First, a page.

I was at a wedding reception last week, and the groom's brother was unusually friendly to my family. Between his searing gazes and lingering presence, I knew something was up. He wasn't the genetically challenged prospect that I find frequently at these gatherings, but after my mom accepted an offer to go to his place for dinner — I was like, "Chick, please." Culturally for me, accepting a visit to someone's home where a bachelor son resides may as well signal me to bend over while they warm up a piece of iron to brand me with the guy's last name. "So are we going?" my mom had asked, and my automatic response was, "Like hell we are."
For a moment, I thought I was going to get slapped. Sad, it would be the most contact we've had since birth — she's not particularly affectionate — but to my surprise, she seemed reflective. "On second thought, you're right. He is my age after all."
That would leave at least a 30-year gap between this guy and me. At some point, my mom entertained this thought. Though she is in fact worried about my unmarried status, it's not because she's desperate. She genuinely considered this match.
This nauseating situation reminded me of a quote I overheard my uncle say, "Catch them while they're young, mold them, and watch them grow" — as 10 other guys cheered on. I was disgusted.
But OK fine, old men like younger women. Big whoop. Why are we still struggling to swallow women playing the same game, only on opposite sides of the spectrum?
You think everyone liked the Demi Moore-Ashton Kutcher thing? I'm sure just as many think she looked like an utter fool post breakup. The internet is full of hateful commentators discussing how cougars are "desperate sluts" and "pathetic."
Even my gay BFF called me a desperate cougar when I said Harry from One Direction was hot. (He is. I don't care.)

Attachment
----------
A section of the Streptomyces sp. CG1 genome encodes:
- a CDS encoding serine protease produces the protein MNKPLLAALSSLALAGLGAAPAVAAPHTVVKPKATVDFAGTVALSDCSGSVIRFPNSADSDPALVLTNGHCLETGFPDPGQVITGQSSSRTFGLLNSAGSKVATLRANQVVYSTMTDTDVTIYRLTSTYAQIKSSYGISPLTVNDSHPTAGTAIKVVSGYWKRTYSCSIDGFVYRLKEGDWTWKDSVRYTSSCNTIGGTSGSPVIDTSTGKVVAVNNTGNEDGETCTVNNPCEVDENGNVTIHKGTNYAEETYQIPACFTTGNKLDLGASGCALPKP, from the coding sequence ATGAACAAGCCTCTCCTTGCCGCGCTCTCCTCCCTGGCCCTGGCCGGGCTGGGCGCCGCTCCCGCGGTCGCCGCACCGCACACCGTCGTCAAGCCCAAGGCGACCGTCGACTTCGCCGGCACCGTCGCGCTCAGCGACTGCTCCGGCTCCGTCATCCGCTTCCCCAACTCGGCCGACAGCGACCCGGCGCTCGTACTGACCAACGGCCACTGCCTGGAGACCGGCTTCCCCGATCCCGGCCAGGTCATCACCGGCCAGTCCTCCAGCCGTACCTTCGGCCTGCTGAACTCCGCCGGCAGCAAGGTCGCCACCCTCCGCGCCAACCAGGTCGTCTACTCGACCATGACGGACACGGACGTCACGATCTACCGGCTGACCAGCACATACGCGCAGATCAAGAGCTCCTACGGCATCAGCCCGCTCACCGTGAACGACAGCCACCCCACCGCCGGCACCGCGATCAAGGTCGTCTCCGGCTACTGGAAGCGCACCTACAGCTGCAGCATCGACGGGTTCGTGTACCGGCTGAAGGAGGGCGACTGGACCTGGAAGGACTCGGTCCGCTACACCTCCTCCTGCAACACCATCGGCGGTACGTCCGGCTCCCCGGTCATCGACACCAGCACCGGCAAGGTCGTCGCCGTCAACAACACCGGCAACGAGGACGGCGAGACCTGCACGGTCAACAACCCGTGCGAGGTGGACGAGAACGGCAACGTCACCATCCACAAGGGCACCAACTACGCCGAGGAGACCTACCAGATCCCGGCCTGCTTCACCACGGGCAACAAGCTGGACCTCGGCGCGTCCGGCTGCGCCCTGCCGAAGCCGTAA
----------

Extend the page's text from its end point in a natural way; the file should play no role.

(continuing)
Why is this the case? For one, as women, we are competing with history. Men have done the younger women thing for ages. I blame Hugh Hefner, but heck, let people love who they want to love.
So why can't we let cougars enjoy their cubs?
Is it the same reason it's OK to call your man "daddy" in the bedroom, but it would be less than appealing to call your woman "mom" in a reverse situation?
Former Playboy editor and Huffington Post contributor John Blumenthal thinks quite the opposite. He states in his article on a similar topic that common perception is that an older man with a younger woman is a "dirty old man" whereas in the opposite situation, the older woman is "just a cougar."
Even first date expert and relationship coach Laurel House claims that "the cougar/sugar daddy double standard is finally diminishing. In fact, it's almost flip flopping. Women today are empowered!" She even suggests that the empowerment has elevated standards for younger women by saying that "young women are less interested in being the arm candy for some sugar daddy." Powerful words, with an even more powerful implication: The double standard may no longer exist!
So the stigma against ageism and women and its impact on the definition of beauty may no longer even be applicable here! I'd say that's some good news, alright.
Cougars, sugar daddies — whatever the title, whatever your preference, we have to make strides however we can in not propagating such a negative outlook toward anyone. Let 'em love who they want!
And you'll see personalized content just for you whenever you click the My Feed .
SheKnows is making some changes!